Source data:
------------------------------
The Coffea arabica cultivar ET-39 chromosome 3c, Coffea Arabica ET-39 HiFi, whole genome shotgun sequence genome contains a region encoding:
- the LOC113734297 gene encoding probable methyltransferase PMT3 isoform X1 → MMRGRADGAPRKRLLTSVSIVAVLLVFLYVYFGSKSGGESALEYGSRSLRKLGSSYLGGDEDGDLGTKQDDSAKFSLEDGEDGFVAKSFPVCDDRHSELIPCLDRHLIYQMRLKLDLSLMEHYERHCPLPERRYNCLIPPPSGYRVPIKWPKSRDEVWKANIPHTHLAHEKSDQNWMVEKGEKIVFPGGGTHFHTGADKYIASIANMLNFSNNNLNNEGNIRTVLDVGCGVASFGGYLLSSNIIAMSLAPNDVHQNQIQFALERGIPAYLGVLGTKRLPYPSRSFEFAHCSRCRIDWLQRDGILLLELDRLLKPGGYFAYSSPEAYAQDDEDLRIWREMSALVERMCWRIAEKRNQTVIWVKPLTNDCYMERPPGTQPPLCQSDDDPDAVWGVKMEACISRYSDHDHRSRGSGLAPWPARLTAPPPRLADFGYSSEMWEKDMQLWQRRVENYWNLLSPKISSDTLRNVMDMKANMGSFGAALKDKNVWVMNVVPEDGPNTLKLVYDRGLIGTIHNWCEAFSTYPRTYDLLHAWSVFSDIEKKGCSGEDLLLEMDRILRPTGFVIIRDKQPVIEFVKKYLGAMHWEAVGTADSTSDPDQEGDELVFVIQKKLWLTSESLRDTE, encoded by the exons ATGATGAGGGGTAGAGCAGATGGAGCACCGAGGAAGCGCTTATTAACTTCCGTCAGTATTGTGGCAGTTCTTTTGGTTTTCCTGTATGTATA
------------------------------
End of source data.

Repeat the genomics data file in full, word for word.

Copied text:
The Coffea arabica cultivar ET-39 chromosome 3c, Coffea Arabica ET-39 HiFi, whole genome shotgun sequence genome contains a region encoding:
- the LOC113734297 gene encoding probable methyltransferase PMT3 isoform X1 → MMRGRADGAPRKRLLTSVSIVAVLLVFLYVYFGSKSGGESALEYGSRSLRKLGSSYLGGDEDGDLGTKQDDSAKFSLEDGEDGFVAKSFPVCDDRHSELIPCLDRHLIYQMRLKLDLSLMEHYERHCPLPERRYNCLIPPPSGYRVPIKWPKSRDEVWKANIPHTHLAHEKSDQNWMVEKGEKIVFPGGGTHFHTGADKYIASIANMLNFSNNNLNNEGNIRTVLDVGCGVASFGGYLLSSNIIAMSLAPNDVHQNQIQFALERGIPAYLGVLGTKRLPYPSRSFEFAHCSRCRIDWLQRDGILLLELDRLLKPGGYFAYSSPEAYAQDDEDLRIWREMSALVERMCWRIAEKRNQTVIWVKPLTNDCYMERPPGTQPPLCQSDDDPDAVWGVKMEACISRYSDHDHRSRGSGLAPWPARLTAPPPRLADFGYSSEMWEKDMQLWQRRVENYWNLLSPKISSDTLRNVMDMKANMGSFGAALKDKNVWVMNVVPEDGPNTLKLVYDRGLIGTIHNWCEAFSTYPRTYDLLHAWSVFSDIEKKGCSGEDLLLEMDRILRPTGFVIIRDKQPVIEFVKKYLGAMHWEAVGTADSTSDPDQEGDELVFVIQKKLWLTSESLRDTE, encoded by the exons ATGATGAGGGGTAGAGCAGATGGAGCACCGAGGAAGCGCTTATTAACTTCCGTCAGTATTGTGGCAGTTCTTTTGGTTTTCCTGTATGTATA